1 Regular Expressions

A regular expression is a pattern that a string is searched for. Unix commands such as "ls *.*" are similar to regular expressions, but the syntax of regular expressions is more elaborated. Several Unix programs (grep, sed, awk, ed, vi, emacs) use regular expressions and many modern programming languages (such as Java) also support them.

$line =~/the /
searches for the occurrence of the four character sequence "the " in the string in $line. If "!~" was used instead of "=~" then the script would search for strings that do not contain the four character sequence "the ".

The list of special characters summarises characters that have special meanings or need to be escaped in regular expressions.

1.1 Example:

# Regular expressions
# reading a file:
open(ALICE, "alice.txt");
@lines = <ALICE> ;

# searching the file content line by line:
foreach $line (@lines){
    if ($line =~/the /){
        print $line;
    } # end of if
} # end of foreach

1.2 Exercises

For the exercises you can use the alice.txt file. (Note for MS Windows users: It is best to save this file by copying and pasting it into a Unix editor. If you save the file under DOS/Windows, each line ends with "\r\n" instead of "\n". You need two chop commands instead of one chomp command if you want to remove these characters. )

1) Retrieve all lines from alice.txt that do not contain /the /. Retrieve all lines that contain "the" with lower or upper case letters (hint: inserting an "i" after the expression means "ignore case":/the /i).

2) a) Retrieve lines that contain a word of any length that starts with t and ends with e. Modify this so that the word has at least three characters.
b) Retrieve lines that start with a. Retrieve lines that start with a and end with n. Hint: You need to specify the beginning of the line, "a", any number of any characters in the middle, "n", end of line.
c) Retrieve blank lines. Think of at least two ways of doing this.
d) Retrieve lines that contain a word that starts with an upper case letter.

3) What is the difference between the following expressions?

a) abc* and (abc)*
b) !/yes/ and /[^y][^e][^s]/
c) [A-Z][a-z]* and [A-Z][a-z]+

2 Substitution and Transliteration

Using $string_variable =~ s/search_pattern/replace_string/
a search_pattern in $string_variable can be replaced by a replace_string.
stands for global replacement, i.e. not only the first occurrence is replaced.
stands for ignore case. "gi" stands for global replacement, ignore case.

2.1 Examples

a) s/[Ll][Oo][Nn][Dd][Oo][Nn]/London/g
replaces LOndoN or loNDON etc by London. This is equivalent to s/london/London/gi.
b) s/Alice/Mary/
replaces every occurrence of Alice by Mary.

2.2 Optional: Transliteration

There is also something called "transliteration" which replaces single characters not strings.
$string_variable =~ tr/character_sequence/character_sequence/
Most of the regular expression special characters are not valid for transliteration but "-" can be used as in tr/a-z// which would delete all letters.

2.3 The script to be used for the exercises below

# Regular expressions
# reading a file:
open(ALICE, "alice.txt");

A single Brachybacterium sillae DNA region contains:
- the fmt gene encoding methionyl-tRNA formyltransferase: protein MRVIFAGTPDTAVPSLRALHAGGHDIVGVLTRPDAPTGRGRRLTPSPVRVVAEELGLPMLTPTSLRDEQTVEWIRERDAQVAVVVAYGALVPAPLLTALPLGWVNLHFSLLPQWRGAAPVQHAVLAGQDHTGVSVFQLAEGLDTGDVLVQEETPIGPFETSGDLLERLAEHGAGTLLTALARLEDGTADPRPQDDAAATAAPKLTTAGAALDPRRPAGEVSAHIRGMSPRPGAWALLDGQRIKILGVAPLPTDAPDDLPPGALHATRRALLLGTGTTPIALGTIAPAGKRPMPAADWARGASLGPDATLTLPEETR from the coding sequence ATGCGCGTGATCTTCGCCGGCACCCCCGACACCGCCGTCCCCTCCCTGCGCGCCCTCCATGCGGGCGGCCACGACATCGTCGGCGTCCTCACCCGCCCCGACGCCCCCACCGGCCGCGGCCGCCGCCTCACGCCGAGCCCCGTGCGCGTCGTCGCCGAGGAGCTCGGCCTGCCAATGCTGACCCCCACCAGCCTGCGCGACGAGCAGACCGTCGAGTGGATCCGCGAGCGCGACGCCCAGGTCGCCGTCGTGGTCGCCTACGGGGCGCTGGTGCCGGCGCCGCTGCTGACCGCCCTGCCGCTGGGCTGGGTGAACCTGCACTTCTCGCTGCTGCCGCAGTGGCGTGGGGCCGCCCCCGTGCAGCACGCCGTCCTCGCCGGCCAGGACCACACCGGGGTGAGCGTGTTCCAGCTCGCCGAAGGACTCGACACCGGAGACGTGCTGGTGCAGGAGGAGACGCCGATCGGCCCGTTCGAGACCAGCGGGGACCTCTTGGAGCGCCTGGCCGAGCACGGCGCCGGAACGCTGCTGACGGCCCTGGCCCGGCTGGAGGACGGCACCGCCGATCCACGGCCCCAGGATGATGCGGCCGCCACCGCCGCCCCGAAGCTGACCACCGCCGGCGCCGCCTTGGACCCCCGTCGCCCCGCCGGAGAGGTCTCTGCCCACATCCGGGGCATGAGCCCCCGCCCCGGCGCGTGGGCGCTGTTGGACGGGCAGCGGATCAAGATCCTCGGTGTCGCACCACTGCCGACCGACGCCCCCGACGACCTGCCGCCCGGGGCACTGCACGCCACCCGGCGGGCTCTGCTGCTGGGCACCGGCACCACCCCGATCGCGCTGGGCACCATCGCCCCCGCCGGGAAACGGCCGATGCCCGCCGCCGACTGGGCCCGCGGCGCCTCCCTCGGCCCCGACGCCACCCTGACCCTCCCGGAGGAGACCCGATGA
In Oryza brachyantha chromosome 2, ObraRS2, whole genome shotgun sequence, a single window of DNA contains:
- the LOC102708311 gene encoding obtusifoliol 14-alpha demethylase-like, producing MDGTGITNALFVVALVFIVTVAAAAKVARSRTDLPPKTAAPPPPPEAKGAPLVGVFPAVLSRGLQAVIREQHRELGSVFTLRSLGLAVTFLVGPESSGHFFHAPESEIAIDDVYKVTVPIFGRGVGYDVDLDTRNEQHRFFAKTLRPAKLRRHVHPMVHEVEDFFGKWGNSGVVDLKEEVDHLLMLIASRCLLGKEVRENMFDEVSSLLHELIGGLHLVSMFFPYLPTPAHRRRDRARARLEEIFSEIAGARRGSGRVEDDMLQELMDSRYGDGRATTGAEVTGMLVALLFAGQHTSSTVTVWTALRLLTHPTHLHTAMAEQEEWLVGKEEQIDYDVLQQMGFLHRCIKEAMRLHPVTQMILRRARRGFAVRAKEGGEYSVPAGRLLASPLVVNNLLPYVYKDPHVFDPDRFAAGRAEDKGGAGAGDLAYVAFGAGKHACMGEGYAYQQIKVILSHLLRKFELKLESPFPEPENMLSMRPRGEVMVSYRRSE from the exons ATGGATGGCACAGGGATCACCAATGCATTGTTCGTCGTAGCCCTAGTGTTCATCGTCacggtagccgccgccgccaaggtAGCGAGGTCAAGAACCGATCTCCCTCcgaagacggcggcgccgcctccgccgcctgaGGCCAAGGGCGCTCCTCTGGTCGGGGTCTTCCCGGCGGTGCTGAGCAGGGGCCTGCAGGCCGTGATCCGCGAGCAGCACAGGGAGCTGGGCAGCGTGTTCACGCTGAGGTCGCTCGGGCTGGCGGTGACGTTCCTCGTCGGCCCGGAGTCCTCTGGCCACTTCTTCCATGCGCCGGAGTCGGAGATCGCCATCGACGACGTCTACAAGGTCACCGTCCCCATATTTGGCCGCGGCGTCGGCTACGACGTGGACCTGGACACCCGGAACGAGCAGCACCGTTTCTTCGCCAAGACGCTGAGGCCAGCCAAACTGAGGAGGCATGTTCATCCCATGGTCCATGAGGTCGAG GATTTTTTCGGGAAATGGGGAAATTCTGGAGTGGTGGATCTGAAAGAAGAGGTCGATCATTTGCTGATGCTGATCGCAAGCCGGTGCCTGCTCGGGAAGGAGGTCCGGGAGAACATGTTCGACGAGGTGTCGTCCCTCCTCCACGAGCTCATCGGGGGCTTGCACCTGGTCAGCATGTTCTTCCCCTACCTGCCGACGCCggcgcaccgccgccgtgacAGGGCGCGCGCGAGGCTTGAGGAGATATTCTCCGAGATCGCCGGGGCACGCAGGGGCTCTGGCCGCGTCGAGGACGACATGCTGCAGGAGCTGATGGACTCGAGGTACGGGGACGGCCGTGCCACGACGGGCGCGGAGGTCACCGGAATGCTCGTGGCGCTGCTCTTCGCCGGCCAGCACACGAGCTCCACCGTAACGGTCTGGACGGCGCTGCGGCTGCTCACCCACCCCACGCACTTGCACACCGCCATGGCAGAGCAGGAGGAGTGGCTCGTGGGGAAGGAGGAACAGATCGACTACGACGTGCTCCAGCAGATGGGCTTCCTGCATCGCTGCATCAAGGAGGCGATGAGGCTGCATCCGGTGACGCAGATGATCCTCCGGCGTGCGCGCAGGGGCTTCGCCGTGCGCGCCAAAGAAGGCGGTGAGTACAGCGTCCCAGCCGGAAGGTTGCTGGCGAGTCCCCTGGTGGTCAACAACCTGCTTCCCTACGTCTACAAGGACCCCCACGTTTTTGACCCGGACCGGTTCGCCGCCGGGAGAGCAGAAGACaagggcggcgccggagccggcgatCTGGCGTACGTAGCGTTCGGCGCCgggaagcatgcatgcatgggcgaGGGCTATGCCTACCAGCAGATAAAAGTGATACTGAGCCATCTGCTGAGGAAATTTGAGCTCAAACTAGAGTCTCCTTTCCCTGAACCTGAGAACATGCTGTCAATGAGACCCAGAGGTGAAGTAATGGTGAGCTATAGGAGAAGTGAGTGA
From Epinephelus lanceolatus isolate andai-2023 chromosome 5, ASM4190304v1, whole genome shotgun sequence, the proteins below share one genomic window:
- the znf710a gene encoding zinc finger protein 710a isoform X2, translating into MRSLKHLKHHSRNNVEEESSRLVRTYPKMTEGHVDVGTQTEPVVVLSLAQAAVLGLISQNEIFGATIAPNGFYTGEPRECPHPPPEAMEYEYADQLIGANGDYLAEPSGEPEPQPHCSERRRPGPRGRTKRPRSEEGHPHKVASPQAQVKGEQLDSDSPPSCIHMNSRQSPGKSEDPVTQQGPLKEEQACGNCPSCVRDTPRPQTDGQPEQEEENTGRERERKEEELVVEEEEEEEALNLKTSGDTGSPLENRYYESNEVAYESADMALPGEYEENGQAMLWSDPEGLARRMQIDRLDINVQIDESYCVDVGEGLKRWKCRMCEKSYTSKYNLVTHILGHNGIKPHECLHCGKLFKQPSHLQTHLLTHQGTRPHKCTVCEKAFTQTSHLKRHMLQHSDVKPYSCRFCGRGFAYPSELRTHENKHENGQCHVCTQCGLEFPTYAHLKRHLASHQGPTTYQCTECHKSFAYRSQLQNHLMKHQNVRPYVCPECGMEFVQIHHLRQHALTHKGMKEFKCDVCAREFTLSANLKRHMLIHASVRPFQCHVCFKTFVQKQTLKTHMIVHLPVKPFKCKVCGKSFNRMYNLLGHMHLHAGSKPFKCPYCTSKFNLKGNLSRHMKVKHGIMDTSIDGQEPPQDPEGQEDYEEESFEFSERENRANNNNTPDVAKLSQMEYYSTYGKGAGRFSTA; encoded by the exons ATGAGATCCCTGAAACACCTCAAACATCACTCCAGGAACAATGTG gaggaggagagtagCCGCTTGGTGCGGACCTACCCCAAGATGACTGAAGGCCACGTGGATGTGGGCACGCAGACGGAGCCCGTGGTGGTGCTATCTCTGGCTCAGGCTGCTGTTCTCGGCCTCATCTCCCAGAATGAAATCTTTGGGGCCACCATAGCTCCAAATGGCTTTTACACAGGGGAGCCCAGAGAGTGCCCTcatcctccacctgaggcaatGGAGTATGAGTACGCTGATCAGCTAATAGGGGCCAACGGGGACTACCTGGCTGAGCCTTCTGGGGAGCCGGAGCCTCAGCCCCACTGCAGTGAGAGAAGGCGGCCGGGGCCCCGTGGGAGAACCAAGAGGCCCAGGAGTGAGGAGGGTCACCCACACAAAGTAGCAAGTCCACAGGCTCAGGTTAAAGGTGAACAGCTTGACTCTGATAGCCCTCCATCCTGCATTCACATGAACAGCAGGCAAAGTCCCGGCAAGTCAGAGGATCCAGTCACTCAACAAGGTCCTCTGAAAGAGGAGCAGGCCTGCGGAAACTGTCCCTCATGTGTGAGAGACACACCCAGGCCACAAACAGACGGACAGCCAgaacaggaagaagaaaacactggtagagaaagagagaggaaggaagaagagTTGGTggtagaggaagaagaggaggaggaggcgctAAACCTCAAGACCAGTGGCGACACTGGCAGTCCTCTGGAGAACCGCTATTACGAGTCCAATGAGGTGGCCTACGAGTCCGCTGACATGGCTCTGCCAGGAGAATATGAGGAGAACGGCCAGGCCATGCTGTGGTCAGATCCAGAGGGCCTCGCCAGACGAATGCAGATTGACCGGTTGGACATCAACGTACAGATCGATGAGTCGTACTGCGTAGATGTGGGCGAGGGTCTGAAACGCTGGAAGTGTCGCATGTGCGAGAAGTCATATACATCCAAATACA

@lines = <ALICE> ;

# searching the file content line by line:
foreach $line (@lines){
$line =~s/T/t/g;
print $line;
} # end of foreach

2.4 Exercises

4) Using the alice.txt file:
a) Replace all upper case A by lower case a.
b) Delete all words with more than 3 characters.

3 Non-greedy Multipliers and Patterns

By default the multipliers * and + are "greedy" which means they match as many characters as possible. For example, /(\b.+\b)/ matches any non-empty line. A question mark behind a multiplier forces it to be non-greedy. Therefore /(\b.+?\b)/ matches the first word in a line.

3.1 Exercise

5) Write a replace statement that deletes all HTML markup from a file. You need non-greedy multipliers because otherwise the text between tags may be deleted in a line that contains several tags.

3.2 Remembering Patterns

Patterns within parentheses are remembered. Using \1, \2, etc they can be referred to within the same regular expression (or search expression) and using $1, $2, etc they can be referred to in a print statement (or replace string).

3.3 Examples

print "$1";
prints strings that start with "t" and end with "e".

places a ":" in front and behind each string t...e.

matches a three character string that is repeated.

switches the first and last character of a line.

3.4 Exercise

6) Print double characters within parenthesis "()". For example, replace "arrived" by "a(rr)ived".

3.5 Optional: Special variables:

$` contains the string before the pattern
$& contains the pattern that is matched
$' contains the string after the pattern

For example:
$line="The cat that sat on the mat.";
$line =~ /c.t/;
$` contains "The "
$& contains "cat"
$' contains " that sat on the mat."

4 Split and Join

Using @personal = split(/:/, $line);
a string such as $line = "Caine:Michael:Actor:14, Leafy Drive";
can be split into an array such as @personal = ("Caine", "Michael", "Actor", "14, Leafy Drive");
Other examples:
@chars = split(//, $word);
@words = split(/ /, $sentence);
@sentences = split(/\./, $paragraph);

"join" does the opposite of "split":
$bigstring = join(":",@personal);

4.1 Exercises

7) Read the alice.txt file into an array. Chomp it. Using "join" concatenate it into one string. Then split it into words (or sentences) and print it one word (sentence) per line.

8) Write a script that takes an HTML source file as input and prints it so that a newline follows only "closing tags", i.e. tags that are of the form </...>.